This is making me feel middle-aged: social networking sites baffle me enormously.
For example, I wanted to link to the recent post "What Matters Most" on Stephen Shapiro's blog
. But I can't figure out how! There's no obvious permalink, and when I click on "share this", I get a miles-long list of services or sites I've never heard of, but still no simple link to, well, link to. Either I'm overlooking something obvious, or the programmers of that blog and that service have.
... Ah, now I found out that the grey links at the top are supposed to be tabs, and one of them contains a way to link on Blogger (you have to give them your Blogger login). But it still is lacking the most basic feature: simply to tell me the permalink.
Anyway, I think the "What Matters Most" (title: "My Quought of the Day") post is important. I've spent a lot of effort thinking about this in years past, and I found that it kept changing for me.
According to Hollywood movies, the big problem in America is that many Americans value their job higher than their family, and the big message is that Family is the most important thing in anybody's life. But maybe that's not true for everybody.Update
: Stephen himself tells me there's supposed to be a permalink feature, only it's missing at the moment. And that the link I was looking for is here
TTL points to this Tim Ferriss interview
, which touches upon the issue.
Most of Tim's suggestions in The Four Hour Work Week
are clearly very good juju for many, many people, particularly in America. So many people live in self-inflicted slavery to so many things.
So maybe I shouldn't even criticize it, since the criticisms probably are only relevant from my personal perspective, which is much different than most. I don't use very much time at "work" at all.
But from my perspective, the perhaps normally good advice to only check email a couple of times a day is off. What if you love checking your email? And also, from the response times most companies have, it does not look like most people check their mails ten times a day.
Also, from my perspective, it looks like Tim is basically taking away one type of hyperactivity and replacing it with another. Zipping around the globe and becoming tango hero and cheating to become Chinese kickboxing champion? Why? What's the point? Of course, that's a matter of perspective, some people want an extroverted and very active lifestyle, others think the inner life is more important.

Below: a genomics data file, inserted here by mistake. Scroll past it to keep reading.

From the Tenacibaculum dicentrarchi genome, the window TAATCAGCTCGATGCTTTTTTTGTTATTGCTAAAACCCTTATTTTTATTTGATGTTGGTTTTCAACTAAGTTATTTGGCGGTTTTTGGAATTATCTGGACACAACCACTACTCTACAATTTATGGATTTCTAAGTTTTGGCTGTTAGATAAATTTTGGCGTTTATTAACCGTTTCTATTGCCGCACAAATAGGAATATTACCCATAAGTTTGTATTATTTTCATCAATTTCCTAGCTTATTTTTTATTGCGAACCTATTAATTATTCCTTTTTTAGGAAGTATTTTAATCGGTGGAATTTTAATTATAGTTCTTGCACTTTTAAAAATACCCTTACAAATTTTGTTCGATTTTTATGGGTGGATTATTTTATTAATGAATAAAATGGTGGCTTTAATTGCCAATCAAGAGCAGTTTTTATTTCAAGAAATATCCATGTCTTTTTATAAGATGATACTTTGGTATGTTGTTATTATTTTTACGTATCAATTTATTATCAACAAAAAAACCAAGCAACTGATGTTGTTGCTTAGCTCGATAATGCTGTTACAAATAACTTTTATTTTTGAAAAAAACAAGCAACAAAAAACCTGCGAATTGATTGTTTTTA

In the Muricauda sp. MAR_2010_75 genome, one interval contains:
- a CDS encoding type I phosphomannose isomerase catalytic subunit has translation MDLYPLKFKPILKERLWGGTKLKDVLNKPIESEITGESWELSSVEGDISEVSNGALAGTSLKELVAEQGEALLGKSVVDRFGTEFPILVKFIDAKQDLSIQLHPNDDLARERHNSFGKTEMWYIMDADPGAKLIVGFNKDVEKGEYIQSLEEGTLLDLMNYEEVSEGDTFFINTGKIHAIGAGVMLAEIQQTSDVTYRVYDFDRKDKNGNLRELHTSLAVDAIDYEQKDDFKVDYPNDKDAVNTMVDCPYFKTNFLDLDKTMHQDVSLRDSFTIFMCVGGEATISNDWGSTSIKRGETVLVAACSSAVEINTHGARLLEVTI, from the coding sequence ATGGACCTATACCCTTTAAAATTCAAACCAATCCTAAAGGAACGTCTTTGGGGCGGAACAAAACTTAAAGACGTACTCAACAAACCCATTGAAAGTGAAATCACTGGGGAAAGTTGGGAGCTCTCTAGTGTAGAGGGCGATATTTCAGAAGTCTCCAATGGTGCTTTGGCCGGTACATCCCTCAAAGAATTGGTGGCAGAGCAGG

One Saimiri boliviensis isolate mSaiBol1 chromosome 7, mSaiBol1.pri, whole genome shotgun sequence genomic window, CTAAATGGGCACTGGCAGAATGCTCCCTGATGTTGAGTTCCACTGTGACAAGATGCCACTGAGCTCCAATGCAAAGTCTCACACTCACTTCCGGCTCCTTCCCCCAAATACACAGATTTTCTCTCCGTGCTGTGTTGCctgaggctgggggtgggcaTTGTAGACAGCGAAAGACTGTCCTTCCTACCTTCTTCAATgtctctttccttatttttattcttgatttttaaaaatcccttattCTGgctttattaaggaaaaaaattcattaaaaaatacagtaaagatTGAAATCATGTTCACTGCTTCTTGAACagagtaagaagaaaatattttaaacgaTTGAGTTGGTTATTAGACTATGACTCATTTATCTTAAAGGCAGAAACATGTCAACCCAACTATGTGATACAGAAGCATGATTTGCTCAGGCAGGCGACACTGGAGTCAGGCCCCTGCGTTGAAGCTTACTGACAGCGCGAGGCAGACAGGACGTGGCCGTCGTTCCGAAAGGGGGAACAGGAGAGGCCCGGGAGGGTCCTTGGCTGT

TTL said:Eolake, I think you may have misunderstood Tim Ferriss's message. Whatever activities he chooses to engage in is not the point. Those are just his preferences. Other people like to do other things. What he advocates is to not postpone that which one most wants to do in life until retirement, or until some other condition is met. But rather to find a way to do those things now. He then gives examples and strategies on how to make almost any activity possible right now even with very little money. What each of us wants to do with our life of course differs a lot. But it behooves us to follow those impulses as soon as possible. For it then brings new ideas and opens up new avenues for value fulfillment. If you love checking e-mail then obviously that's part of your value fulfillment. But for many of us it is an addiction that hinders our ability to do something that's ultimately more valuable and pleasurable. Personally, I don't agree with some of Tim's ideas on communication -- for example his preference on using phone instead of e-mail -- but I understand the point of ridding oneself from the addiction. Traveling to Argentina to learn Argentine tango is a bit like spending time in India to learn yoga. There's no choice if you truly want to master it. Asking what's the point in learning to dance is like asking what's the point in life in general. You and I may not choose that particular activity, but I certainly see the point in it. Same with martial arts. Tim Ferriss has a fantastic can-do attitude and he serves as a great role model for busting limiting beliefs.